This is something MS used to their advantage when developing IE. While netscape was fooling around with the 4.x generation of their browser, IE created IE which from a users point of view is faster, more stable and prettier.

    Can anyone say 'Style over content'?
    What it looks like doesn't matter in the slightest. Whether it handles simple web standards is more important.

    And my pessimistic guess is that they will use the same thing again to outcompete mozilla. Nobody outside the webdevelopers community cares about standards.

    They do when things don't work!!! Without standards you'll just end up with a proprietary MS-web - sure MS users can view it, but with the proliferation of set-top-boxes et. al that don't use IE, MS will be forced to comply to the standards...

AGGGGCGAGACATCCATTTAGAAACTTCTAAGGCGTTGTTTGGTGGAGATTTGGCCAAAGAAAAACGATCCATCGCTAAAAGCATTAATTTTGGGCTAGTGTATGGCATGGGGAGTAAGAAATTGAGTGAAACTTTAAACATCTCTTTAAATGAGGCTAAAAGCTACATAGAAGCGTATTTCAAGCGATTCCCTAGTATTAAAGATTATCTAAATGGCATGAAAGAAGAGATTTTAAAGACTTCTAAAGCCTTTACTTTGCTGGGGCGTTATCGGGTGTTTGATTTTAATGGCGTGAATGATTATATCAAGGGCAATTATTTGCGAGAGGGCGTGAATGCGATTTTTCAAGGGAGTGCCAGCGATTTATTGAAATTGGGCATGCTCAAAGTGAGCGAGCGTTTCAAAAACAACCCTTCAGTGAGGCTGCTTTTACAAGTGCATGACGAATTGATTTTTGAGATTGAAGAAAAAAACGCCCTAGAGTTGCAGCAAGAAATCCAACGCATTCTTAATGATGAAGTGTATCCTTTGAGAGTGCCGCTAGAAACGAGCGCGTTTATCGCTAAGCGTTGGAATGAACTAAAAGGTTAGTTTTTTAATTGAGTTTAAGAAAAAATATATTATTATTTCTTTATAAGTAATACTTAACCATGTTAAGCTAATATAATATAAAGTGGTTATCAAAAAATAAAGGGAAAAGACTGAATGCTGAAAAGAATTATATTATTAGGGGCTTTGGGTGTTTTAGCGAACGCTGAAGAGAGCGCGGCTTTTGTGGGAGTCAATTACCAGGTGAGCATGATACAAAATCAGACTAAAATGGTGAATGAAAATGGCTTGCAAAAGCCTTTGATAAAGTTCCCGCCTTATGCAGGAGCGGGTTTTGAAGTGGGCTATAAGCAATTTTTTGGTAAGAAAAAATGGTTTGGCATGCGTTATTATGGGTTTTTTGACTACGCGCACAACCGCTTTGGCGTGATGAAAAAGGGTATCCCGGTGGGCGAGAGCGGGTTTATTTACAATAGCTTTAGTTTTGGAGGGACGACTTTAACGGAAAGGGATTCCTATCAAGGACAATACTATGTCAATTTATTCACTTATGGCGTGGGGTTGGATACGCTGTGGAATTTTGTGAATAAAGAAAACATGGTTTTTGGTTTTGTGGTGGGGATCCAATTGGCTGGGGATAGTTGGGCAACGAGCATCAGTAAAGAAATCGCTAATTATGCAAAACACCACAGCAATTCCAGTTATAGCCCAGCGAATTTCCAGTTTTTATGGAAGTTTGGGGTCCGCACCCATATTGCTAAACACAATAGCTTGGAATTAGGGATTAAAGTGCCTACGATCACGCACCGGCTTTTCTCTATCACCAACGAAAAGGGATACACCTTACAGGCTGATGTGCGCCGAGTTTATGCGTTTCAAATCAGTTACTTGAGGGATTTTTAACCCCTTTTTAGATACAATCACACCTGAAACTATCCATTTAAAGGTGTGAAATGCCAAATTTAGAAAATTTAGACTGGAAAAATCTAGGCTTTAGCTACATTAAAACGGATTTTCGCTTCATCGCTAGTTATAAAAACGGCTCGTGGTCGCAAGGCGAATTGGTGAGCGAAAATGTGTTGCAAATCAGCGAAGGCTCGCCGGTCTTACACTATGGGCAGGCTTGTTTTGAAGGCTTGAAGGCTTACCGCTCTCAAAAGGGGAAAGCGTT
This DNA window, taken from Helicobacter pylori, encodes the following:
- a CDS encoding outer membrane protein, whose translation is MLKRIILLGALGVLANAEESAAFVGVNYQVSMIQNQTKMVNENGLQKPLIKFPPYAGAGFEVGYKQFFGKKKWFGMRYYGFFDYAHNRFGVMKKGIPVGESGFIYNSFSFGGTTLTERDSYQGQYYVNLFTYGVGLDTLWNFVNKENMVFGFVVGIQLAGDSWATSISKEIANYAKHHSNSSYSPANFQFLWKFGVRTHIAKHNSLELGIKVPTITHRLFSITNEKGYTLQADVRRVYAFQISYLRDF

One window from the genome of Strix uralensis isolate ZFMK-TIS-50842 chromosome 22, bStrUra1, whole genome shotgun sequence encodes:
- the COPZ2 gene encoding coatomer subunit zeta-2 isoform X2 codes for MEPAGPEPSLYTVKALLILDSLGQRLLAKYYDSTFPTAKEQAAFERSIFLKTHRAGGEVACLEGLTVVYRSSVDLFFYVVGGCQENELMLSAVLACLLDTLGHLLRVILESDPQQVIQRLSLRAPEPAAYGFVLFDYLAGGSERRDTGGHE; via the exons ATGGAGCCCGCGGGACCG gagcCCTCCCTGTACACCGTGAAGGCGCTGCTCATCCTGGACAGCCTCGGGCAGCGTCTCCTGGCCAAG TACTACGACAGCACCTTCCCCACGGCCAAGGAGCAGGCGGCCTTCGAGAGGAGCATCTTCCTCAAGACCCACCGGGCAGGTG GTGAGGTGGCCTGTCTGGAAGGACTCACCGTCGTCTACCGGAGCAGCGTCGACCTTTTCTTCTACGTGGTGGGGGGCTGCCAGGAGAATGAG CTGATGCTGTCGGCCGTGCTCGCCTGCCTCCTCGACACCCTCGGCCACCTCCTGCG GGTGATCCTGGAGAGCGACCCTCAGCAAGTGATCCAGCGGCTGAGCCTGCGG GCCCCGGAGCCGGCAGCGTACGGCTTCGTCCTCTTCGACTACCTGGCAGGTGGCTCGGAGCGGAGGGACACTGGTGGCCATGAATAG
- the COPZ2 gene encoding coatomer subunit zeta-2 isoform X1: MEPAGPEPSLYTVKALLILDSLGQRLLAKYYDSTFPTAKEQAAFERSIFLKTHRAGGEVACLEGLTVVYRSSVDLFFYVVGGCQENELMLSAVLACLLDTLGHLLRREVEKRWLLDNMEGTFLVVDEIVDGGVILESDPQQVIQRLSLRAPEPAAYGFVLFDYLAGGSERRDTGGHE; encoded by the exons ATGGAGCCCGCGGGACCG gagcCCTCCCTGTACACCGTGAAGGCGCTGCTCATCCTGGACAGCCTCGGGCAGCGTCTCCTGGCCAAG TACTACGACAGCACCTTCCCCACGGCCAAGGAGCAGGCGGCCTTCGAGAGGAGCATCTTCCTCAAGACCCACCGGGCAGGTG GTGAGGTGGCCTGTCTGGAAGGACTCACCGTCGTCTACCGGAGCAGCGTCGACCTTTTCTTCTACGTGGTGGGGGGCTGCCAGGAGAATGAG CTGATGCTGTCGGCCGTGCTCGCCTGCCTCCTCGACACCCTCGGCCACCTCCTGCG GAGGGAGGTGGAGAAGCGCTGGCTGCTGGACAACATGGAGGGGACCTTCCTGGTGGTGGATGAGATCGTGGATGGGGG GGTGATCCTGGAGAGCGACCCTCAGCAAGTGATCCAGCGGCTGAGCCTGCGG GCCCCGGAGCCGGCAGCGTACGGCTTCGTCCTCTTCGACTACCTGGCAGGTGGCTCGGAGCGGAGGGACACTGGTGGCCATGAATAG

MS is compliant enough for most users.

    I agree. But claiming it is superior is another matter altogether!

  • Bristol actually went ahead and sued Microsoft (and lost the case badly)


    Bristol won [] the unfair trade practices case, but MS successfully convinced the jury that Bristol had stopped functioning as a company partially with the intent of making it look like Microsoft crushed them and needed to be punished (by making Bristol exceutives rich). MS argued this behaviour shouldn't be rewarded with a huge judgement, and the jury agreed awarding Bristol exactly $1. Also, the jury found MS had not violated antitrust laws, so the award was not tripled.